There are no easy solutions when it comes to cybersecurity, but when it comes to ERP security best practices, IT can be easily lulled into complacency. On one hand, companies with stable on-premises solutions may assume criminals aren’t targeting ERP or their organizations’ existing defenses will thwart attackers. On the other hand, companies migrating to the cloud may believe they can simply hand off security concerns to their cloud service providers (CSPs). Neither of these assumptions drives an effective defense.
It’s certain that over the next five years criminals will continue to up their game and further infiltrate critical enterprise data stores, so ERP security strategy should be a priority.
“While cyberattacks continue to be top of mind for executives, many may not fully appreciate how vulnerable their ERP systems are to such attacks,” McKinsey analysts write. “This could become a significant problem as evidence mounts of increasing threats targeting ERP systems. Supply-chain attacks rose by 42 percent in the United States in the first quarter of 2021, impacting up to seven million people. And security threats against industrial control systems (ICS) and operational technology (OT) more than tripled in 2020.”
ERP solutions thrive on data, but so do cyber attackers for whom company databases are akin to haphazardly guarded bank vaults ripe for the picking. “The typical ERP environment is a soft target,” information security consultant Kevin Beaver warns in a TechTarget article. “It includes multiple components, including network hosts, web components, databases, thick clients and mobile apps. These complexities keep IT and information security (infosec) professionals on their toes year-round.”
It’s surely tempting to turn over the security issue to cloud services providers (CSPs), who presumably are better staffed to maintain defenses and have deployed security best practices. But CSPs typically adhere to a shared security model. “The CSP is responsible for security ‘of’ the cloud—think physical facilities, utilities, cables, hardware, etc.,” explains CSO. “The customer is responsible for security ‘in’ the cloud—meaning network controls, identity and access management, application configurations, and data.”
What to watch for
There’s plenty of room for improvement, and efforts are well underway that could bolster security for ERP and mobile ERP solutions over the next few years. These include:
Secure access service edge (SASE)
First articulated by Gartner, SASE converges wide area networking capabilities with network security capabilities in a cloud-delivered model aimed at securing all the elements of enterprise networks, from the data center to home offices. From an ERP perspective, according to SD-WAN Experts, a SASE platform would “prioritize the ERP traffic while applying the necessary acceleration and optimization techniques to improve access. Malware inspection, DLP, and UEBA would be used to detect and prevent potential infections, data loss, and malicious activity. Internet browsing might be given a lower priority but still secured …” using data loss prevention and secure web gateways.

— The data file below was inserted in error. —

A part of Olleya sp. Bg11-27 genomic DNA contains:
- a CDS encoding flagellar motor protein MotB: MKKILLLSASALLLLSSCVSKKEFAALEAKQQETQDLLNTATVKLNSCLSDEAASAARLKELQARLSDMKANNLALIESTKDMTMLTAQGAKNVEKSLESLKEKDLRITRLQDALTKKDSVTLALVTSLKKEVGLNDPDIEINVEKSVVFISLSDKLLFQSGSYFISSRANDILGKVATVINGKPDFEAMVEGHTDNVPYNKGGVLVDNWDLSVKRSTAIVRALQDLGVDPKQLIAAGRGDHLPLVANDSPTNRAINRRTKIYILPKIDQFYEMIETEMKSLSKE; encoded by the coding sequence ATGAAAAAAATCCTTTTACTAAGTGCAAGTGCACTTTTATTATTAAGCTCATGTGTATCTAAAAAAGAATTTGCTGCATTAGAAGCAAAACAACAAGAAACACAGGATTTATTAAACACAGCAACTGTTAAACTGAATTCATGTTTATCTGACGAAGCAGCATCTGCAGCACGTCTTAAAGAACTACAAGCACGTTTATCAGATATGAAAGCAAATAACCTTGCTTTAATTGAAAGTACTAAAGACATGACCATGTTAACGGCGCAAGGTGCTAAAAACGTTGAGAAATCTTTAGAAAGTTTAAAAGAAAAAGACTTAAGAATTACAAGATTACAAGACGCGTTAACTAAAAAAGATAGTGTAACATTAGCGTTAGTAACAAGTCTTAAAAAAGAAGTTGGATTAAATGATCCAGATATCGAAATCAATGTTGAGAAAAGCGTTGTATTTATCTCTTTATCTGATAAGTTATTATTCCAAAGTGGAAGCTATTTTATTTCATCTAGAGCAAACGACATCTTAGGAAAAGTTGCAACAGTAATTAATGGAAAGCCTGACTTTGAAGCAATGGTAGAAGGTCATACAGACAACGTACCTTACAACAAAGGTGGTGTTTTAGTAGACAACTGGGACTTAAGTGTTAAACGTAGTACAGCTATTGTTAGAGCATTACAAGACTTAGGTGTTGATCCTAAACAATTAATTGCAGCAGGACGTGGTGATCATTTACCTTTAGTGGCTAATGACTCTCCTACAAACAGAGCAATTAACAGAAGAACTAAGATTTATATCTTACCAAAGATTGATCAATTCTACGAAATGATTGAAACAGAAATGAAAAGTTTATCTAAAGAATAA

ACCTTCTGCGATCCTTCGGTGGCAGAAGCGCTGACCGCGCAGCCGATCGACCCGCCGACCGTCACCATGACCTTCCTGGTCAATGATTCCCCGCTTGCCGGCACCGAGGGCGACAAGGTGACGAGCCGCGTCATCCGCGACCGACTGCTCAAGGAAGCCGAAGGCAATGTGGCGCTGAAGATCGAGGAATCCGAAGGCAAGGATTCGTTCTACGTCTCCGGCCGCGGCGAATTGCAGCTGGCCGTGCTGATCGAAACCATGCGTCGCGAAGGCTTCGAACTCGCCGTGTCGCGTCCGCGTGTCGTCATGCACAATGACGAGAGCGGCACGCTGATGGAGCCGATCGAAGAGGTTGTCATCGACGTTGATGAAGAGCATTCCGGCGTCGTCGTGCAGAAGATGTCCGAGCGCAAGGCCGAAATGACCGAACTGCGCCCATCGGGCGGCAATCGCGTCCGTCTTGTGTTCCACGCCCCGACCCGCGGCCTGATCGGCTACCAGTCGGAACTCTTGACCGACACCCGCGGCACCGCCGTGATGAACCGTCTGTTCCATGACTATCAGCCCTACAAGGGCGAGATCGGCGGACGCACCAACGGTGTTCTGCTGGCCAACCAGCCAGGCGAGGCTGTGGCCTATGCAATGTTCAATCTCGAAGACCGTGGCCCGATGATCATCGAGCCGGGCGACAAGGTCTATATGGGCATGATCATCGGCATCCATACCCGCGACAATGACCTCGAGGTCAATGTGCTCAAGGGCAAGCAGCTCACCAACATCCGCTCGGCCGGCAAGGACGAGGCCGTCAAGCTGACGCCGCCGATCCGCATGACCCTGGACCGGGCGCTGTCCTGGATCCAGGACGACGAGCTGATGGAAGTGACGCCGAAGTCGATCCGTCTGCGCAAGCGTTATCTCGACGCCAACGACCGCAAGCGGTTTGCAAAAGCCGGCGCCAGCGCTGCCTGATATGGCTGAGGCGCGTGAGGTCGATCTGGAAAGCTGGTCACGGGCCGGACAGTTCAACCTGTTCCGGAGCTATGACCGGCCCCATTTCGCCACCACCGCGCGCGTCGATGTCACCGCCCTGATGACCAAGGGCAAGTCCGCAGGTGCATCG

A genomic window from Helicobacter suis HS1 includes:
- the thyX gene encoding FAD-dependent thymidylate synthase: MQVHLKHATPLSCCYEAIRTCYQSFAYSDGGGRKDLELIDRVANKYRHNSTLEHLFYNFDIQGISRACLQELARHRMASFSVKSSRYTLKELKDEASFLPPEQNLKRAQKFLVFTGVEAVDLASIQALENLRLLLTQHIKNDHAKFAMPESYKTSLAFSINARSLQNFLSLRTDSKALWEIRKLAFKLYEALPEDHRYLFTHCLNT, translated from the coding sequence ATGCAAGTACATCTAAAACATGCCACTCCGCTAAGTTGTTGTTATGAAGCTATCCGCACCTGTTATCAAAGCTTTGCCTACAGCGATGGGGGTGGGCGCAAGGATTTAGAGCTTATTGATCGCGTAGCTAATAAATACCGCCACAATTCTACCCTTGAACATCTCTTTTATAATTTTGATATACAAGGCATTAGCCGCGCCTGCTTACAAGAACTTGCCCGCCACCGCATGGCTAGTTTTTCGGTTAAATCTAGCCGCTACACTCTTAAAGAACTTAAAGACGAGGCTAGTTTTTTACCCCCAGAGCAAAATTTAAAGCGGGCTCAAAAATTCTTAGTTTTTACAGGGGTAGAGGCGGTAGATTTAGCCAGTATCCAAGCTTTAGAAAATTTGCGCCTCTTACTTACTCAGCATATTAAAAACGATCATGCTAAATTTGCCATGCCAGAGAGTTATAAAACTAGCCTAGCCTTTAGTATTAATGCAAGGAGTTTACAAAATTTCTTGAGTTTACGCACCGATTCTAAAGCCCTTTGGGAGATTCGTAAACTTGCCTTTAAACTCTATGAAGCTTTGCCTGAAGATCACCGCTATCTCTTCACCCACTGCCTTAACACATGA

Zero Trust Network Access (ZTNA)
The ZTNA concept precedes and has been embraced within the SASE framework. According to Gartner, ZTNA “is a product or service that creates an identity- and context-based, logical access boundary around an application or set of applications. The applications are hidden from discovery, and access is restricted via a trust broker to a set of named entities…This removes application assets from public visibility and significantly reduces the surface area for attack.” But that many ERP or CRM type applications present a challenge for ZTNA access because they “do not have internal controls with the ability to segregate functions and features.”
“A modern ERP foundation provides intelligent automations like machine learning and artificial intelligence (AI) that make it easier to safeguard your systems from attack,” says SAP. But there’s also a threat: “The advancement in AI can also benefit hackers as it enables them to perform highly sophisticated and large-scale cyberattacks,” Kashyap Vyas writes for IT Business Edge. Then there is the perplexing potential of quantum mechanics: “The use of quantum entanglement could lead to massively tougher security controls, meaning customers could more readily and more directly place additional mission critical ERP services in public clouds served by quantum accelerators and toolsets,” Adrian Bridgwater suggests at ERP Today.
Actions to take
There are no easy answers, but there certainly are many interesting developments that could lead to more secure ERP implementations. It’s incumbent on IT and security leaders to stay on top of the latest tools and threats that could impact their enterprises and to make sure they deploy security best practices as they take advantage of new developments.
You might also like:
- Read: Why Layered Security is the Best for Enterprises
- Watch: Building Business Resiliency and Funding Innovation Securely
- Solution: Improve Application and Database Security